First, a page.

Angel investment at record levels

Angel investment at record levels

Angel investing has hit a record level in New Zealand.

The NZ Venture Investment Fund (NZVIF) says $61.2 million was invested last year by angel investor groups. The money was invested in 94 start-up companies.

The average deal size was $464,000, which was lower than the average investment of $490,000 in 2014. But the total funding of $61 million was nine percent up on the $56.4 million invested in 2014.

NZ Angel Association chair Marcel van den Assum says more than two thirds of the investment last year was "follow-on" investment.

He says the data does not capture much of the investment that is going on by individuals outside of the formal angel investor networks.

There has also been growing interest in New Zealand companies from offshore investors, with seven companies raising a combined $14 million from overseas investors.

NZVIF investment director Chriss Twiss says: "That indicates New Zealand is increasingly on the radar for international investors looking for opportunities. Offshore investment brings capital and access to networks and markets, and widens the shareholder base for companies."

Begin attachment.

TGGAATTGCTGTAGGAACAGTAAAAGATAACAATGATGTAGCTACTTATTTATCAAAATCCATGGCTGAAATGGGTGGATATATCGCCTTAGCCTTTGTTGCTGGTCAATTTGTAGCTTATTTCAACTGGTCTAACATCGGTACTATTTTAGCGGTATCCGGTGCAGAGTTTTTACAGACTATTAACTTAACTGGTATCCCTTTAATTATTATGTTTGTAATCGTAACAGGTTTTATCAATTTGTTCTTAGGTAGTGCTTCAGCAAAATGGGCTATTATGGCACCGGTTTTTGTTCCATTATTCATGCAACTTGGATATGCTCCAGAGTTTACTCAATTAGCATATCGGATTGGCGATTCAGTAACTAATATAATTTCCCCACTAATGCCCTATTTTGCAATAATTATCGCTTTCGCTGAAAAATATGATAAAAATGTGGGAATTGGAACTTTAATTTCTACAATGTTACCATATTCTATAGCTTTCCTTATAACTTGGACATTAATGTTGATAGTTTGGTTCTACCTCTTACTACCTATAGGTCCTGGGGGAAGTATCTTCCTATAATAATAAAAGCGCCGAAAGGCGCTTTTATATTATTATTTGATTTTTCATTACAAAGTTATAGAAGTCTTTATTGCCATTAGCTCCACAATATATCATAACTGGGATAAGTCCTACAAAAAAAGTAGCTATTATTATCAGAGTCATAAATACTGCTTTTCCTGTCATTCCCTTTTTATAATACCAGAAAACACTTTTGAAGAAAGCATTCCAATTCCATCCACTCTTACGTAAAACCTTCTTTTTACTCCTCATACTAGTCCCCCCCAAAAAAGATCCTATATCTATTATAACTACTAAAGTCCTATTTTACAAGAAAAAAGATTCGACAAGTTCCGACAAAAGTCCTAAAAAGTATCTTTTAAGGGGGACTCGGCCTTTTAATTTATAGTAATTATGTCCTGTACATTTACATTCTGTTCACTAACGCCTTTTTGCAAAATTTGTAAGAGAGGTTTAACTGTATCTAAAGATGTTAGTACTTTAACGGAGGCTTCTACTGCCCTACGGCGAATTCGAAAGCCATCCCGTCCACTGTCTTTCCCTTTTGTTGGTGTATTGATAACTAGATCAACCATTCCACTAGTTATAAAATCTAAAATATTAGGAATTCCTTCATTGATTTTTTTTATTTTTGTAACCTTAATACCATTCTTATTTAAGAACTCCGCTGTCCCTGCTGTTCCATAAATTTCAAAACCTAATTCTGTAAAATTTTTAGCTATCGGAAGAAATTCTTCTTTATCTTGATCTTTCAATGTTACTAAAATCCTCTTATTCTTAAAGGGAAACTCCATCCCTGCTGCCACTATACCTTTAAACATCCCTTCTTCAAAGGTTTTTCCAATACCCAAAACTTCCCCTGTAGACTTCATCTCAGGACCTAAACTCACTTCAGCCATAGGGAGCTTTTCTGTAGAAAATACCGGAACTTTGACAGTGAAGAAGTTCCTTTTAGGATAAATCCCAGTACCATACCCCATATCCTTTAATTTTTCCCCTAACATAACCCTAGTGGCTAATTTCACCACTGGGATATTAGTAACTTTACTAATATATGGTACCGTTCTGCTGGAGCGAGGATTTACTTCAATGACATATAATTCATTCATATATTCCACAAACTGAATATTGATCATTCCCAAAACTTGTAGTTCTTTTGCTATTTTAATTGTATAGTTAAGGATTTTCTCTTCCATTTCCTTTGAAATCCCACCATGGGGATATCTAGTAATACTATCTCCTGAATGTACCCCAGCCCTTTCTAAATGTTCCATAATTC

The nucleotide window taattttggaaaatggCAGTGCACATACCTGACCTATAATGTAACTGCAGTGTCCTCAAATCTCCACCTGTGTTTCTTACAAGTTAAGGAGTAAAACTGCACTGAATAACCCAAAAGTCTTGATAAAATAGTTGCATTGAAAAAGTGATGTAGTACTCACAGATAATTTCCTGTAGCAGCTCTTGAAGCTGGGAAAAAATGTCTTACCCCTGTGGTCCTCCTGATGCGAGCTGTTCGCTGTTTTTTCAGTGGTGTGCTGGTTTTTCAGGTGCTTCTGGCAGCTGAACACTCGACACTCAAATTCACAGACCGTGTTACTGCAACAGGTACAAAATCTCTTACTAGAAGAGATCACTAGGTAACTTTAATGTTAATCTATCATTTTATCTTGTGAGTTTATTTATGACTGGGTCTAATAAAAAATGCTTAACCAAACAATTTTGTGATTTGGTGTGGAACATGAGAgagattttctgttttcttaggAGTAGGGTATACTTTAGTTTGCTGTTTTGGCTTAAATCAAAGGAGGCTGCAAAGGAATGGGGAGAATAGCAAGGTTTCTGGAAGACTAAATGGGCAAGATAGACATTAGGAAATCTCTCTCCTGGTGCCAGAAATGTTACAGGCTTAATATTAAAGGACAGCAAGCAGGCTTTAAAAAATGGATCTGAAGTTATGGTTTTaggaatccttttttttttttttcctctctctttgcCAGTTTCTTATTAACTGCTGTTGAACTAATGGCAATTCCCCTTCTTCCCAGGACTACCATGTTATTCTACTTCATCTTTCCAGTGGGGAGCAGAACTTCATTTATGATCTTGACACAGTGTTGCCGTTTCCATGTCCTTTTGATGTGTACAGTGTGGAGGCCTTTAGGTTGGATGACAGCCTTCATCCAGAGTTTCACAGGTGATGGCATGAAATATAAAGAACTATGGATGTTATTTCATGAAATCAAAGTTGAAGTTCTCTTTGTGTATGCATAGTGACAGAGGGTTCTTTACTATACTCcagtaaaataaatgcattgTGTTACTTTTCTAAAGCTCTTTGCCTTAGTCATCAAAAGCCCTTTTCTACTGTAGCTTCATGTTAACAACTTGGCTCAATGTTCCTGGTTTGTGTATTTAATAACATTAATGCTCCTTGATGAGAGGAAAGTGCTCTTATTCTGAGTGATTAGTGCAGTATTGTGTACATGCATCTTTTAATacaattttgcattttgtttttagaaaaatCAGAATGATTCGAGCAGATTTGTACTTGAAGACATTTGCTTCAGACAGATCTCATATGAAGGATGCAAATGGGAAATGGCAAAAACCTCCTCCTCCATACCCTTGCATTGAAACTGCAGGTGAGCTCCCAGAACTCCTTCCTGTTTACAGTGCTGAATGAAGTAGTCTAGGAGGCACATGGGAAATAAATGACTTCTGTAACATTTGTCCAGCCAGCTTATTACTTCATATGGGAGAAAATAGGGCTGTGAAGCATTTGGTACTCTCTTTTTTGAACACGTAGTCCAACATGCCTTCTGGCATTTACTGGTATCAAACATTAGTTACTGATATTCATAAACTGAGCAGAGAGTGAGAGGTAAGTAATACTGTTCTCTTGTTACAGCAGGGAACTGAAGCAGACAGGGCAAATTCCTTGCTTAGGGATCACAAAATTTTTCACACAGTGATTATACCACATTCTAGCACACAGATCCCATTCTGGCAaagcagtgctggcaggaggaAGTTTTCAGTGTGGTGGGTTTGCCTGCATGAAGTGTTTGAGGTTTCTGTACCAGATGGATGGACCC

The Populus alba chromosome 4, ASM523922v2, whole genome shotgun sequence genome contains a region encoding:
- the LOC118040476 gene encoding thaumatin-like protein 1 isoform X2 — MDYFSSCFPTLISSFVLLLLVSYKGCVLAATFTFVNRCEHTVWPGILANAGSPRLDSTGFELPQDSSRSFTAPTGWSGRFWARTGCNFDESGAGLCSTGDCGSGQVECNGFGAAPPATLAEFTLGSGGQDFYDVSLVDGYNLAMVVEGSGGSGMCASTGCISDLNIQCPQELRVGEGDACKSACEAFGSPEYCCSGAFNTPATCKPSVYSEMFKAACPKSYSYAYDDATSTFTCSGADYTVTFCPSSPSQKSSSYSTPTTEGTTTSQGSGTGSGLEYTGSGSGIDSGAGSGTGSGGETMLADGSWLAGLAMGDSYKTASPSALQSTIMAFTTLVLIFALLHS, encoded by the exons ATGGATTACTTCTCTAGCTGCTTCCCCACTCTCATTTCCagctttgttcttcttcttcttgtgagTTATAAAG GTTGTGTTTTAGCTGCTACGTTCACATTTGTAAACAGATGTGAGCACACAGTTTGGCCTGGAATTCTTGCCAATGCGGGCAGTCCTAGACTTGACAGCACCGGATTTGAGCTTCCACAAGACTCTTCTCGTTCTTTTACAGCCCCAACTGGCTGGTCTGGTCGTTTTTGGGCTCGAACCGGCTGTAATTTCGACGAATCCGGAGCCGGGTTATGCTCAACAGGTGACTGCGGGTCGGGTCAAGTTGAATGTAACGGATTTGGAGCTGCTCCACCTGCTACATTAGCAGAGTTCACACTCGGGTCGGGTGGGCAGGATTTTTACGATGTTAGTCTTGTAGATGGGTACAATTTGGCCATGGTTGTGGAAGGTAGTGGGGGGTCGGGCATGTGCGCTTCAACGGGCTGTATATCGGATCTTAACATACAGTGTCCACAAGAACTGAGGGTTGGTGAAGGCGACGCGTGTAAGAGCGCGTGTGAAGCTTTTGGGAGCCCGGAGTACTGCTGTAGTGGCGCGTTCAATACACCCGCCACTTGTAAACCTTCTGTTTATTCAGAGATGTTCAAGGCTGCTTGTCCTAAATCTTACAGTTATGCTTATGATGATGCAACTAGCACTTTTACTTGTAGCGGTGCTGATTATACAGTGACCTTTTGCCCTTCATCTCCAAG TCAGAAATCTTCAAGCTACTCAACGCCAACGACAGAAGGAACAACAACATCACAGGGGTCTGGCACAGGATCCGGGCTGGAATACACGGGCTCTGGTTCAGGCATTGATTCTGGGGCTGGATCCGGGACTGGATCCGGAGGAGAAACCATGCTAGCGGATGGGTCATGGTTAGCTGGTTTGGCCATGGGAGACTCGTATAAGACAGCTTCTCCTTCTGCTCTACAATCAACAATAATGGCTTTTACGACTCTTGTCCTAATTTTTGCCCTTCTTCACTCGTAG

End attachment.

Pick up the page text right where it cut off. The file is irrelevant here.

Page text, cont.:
Over the past decade $414 million has been invested by the angel networks.

Software and services companies received the largest share of the funding, receiving 39 percent of the seed capital. Money was also invested in pharmaceuticals/life sciences (15 percent), technology hardware and equipment (11 percent) and food and beverage (8 percent).

But there are challenges.

"Significantly more capital is needed to ensure that more New Zealand companies can become internationally competitive companies of scale," Mr Twiss says.

He says there is also a lot more work to do to broaden the investor base, particularly outside the main centres.

Over the past decade 54 percent of the money invested by the New Zealand angel networks came from Auckland. Christchurch and Wellington provided 11 percent of the funding each. Dunedin accounted for six percent. Palmerston North and Hamilton each provided five percent of the money and Tauranga three percent.